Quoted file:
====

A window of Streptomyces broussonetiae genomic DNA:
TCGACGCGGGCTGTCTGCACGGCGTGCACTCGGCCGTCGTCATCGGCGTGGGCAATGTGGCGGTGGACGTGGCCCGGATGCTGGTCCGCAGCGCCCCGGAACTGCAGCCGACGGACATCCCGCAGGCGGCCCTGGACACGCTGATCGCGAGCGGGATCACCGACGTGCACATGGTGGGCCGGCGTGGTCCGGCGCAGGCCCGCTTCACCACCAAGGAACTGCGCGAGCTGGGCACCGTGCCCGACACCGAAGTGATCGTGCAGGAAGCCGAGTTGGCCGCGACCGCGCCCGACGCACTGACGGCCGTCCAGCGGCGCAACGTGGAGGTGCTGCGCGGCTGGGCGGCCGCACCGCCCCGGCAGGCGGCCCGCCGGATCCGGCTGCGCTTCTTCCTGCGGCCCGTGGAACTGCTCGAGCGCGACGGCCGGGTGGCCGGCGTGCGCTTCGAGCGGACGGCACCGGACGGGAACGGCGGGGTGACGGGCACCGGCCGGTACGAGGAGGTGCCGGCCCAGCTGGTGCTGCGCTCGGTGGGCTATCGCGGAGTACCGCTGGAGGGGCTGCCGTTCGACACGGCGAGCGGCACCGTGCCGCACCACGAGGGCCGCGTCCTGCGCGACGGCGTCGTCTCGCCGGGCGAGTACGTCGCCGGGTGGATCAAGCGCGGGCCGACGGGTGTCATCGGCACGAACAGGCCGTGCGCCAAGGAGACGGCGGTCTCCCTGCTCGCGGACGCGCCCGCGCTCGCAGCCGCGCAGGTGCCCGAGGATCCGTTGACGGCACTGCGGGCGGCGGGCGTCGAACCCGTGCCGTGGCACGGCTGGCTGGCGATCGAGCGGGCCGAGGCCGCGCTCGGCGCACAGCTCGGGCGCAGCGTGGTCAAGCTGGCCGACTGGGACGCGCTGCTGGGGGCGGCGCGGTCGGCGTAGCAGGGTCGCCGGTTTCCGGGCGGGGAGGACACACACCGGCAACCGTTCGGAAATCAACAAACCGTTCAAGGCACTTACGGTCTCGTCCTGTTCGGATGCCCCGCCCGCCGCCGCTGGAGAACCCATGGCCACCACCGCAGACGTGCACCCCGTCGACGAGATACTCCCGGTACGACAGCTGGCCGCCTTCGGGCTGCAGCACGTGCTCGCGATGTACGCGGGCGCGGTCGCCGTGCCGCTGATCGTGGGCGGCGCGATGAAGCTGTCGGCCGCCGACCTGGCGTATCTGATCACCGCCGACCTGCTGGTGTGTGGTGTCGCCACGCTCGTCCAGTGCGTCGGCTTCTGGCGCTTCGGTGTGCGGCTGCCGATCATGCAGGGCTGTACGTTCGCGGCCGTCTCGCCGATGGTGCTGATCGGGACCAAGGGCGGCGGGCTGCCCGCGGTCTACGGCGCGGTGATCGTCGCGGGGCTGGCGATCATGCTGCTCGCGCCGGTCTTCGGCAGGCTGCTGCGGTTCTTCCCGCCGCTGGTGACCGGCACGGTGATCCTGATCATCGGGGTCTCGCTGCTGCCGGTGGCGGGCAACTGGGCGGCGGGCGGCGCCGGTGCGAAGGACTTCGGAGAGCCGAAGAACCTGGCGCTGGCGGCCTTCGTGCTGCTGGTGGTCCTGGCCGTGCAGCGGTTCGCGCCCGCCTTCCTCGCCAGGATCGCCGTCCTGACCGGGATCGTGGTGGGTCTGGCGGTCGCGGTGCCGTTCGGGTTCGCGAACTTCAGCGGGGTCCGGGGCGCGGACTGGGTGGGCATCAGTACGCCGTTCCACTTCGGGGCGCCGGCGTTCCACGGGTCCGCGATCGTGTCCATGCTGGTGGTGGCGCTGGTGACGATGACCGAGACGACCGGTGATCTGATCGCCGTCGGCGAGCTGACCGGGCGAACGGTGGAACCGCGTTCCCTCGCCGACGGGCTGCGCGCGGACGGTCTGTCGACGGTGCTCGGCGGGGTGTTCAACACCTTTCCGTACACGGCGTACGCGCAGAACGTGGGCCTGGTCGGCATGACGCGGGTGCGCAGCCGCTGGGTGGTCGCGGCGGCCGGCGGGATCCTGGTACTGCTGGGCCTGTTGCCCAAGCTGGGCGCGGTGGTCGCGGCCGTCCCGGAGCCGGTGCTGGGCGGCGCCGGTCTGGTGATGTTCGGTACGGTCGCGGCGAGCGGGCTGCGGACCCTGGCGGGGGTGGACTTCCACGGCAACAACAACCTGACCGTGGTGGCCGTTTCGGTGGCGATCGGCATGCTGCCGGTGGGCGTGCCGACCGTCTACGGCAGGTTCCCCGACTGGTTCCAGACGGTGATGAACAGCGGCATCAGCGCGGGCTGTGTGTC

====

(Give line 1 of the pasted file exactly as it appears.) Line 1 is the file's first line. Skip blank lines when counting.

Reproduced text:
A window of Streptomyces broussonetiae genomic DNA: